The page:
This year, over 4.1 billion records were exposed through data breaches. When it comes to identity and access management, are companies and users doing enough?
That’s the number of people in the US that got their identities stolen in 2018. That's almost as many people as living in Miami. All in all, they lost a staggering $200 million. Identity manipulation and theft can happen to anyone and lead to problems that could damage your credit history, impact your loans, mortgage and tax refund and sometimes even exhaust your savings account. Worse yet, it may even lead to a wrongful arrest. But it’s not just about the money - it can include highly sensitive data such as private pictures as well. And you could be affected too!
What is online identity theft?
The common identity theft definition is to take over another person’s identity without authority to use their sensitive data for fraudulent actions. It may not be a simple case of spam emails - consider the impact if your credit card details are compromised and you run the risk of fraudulent activity under your name? In the US, identity theft happens almost every minute.
A few years ago, it was reported that Abraham Abdallah, a 32 year old waiter stole more than 200 digital identities including ones that belonged to Oprah Winfrey, Steven Spielberg and Warren Buffett to withdraw money and make online purchases. This was made possible by technology that churned out fake credit cards and later, registered new accounts under different addresses. In today’s digital space, there are common and easier ways to get access to sensitive data, highlighting the critical need to build ample security for stronger privacy and data controls.
Phishing is one of the more commonly used methods of identity thefts online. It’s the act of sending emails with links which auto-downloads spy software upon clicking on it, handing over control to a large amount of your sensitive data. The stolen data can be leveraged to make payments, order things online or create new accounts, so you wouldn't even notice it.
Trojans and viruses can also take over your account and block you from accessing it. Fraudsters then try to access other accounts through your account by using the same password. It's not far from likely that your account was hacked last year when over 800+ Million Records were exposed.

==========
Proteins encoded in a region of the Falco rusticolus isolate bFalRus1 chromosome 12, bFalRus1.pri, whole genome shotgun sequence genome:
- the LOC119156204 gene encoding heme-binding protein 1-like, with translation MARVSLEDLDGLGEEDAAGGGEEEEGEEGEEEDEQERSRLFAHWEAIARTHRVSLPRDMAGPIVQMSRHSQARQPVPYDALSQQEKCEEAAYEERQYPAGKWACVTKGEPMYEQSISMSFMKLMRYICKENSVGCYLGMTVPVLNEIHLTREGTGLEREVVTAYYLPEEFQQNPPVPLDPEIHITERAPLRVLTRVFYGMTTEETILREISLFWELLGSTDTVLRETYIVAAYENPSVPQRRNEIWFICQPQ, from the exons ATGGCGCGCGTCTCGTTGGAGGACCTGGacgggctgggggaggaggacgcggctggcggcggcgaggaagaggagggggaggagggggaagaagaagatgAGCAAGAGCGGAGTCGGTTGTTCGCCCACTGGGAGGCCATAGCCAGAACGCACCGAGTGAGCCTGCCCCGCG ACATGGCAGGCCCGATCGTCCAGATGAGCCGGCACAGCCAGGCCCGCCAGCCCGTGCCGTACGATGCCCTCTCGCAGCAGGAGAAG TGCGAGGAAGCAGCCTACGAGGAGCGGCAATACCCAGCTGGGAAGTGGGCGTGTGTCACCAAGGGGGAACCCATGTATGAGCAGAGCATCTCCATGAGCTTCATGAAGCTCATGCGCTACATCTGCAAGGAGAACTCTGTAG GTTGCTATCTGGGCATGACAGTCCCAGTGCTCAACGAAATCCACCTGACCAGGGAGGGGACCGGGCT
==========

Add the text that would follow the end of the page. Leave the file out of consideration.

Another trick often used by online identity thefts is to create new profiles or accounts under your name, backed by similar email addresses and pictures.
Credit card fraud is the most common one. In the latest report from 2018, the FTC registered around 157,000 cases where people claimed credit card fraud. In 130,000 cases, new accounts had been created, whereas the remaining cases had leveraged existing accounts to siphon money from.
Identity theft followed closely behind, with nearly 122,000 cases reported through everyday activities like online shopping, social media or medical data theft, followed by employment and tax related frauds with 67,000 registered cases.
Number four were phone or utility frauds where thefts stole around 67,000 identities.
Although the number of incidents surrounding online identity theft stagnated since 2015, that’s not the case - the graph only shows three major frauds. The total number has been increasing over the last couple of years, and the only category recording a decline is the number of employment or tax-related fraud.
Even though the number is that high, it seems like identity theft is still not taken seriously. But why?
Identity theft prevention is an underestimated necessity even though it’s crucial because it not only builds mutual trust, it also ensures that fraud is prevented. There are two reasons for that.
First, a large part is attributed to people’s approach - where they’re not careful enough and carry a casual "this happens to others but not to me" thinking. Think about it - have you ever had a second look at a web site before sharing sensitive data? And do you have a different (and strong) password for every account you are using?
Secondly, it's not quite true that nobody cares about it, but today there is no easy and secure way for people to prevent identity theft online when identifying themselves online to other businesses. This leaves companies with the issue at hand, where they’re forced to resort to intrusive, expensive and cumbersome processes for identity verification or ones that simply cannot be scaled to solve this problem. This has enabled fake accounts to proliferate, industrial-scale identity theft and manipulation, and complicated onboarding and access management processes.
So what will the future of online identity theft look like? And what does a digital identity have to do with it?
Identity theft online will be a lot harder in the future. Digital identity platforms such as Passbase try to solve this problem by fully digitizing the way people identify themselves online by creating a biometrically secured, verified and portable digital identity. Digital identities will play an important role in the way we verify ourselves over the internet.
Passbase uses features like liveness detection, ID authenticity checks and facial recognition to provide additional layers of security for digital identities while giving users control over which sensitive data they want to share and with whom.
Interested? Try Passbase now
How can you prevent identity theft online?
Where to check if your identity has been stolen online?
What to do if your identity has been stolen online?
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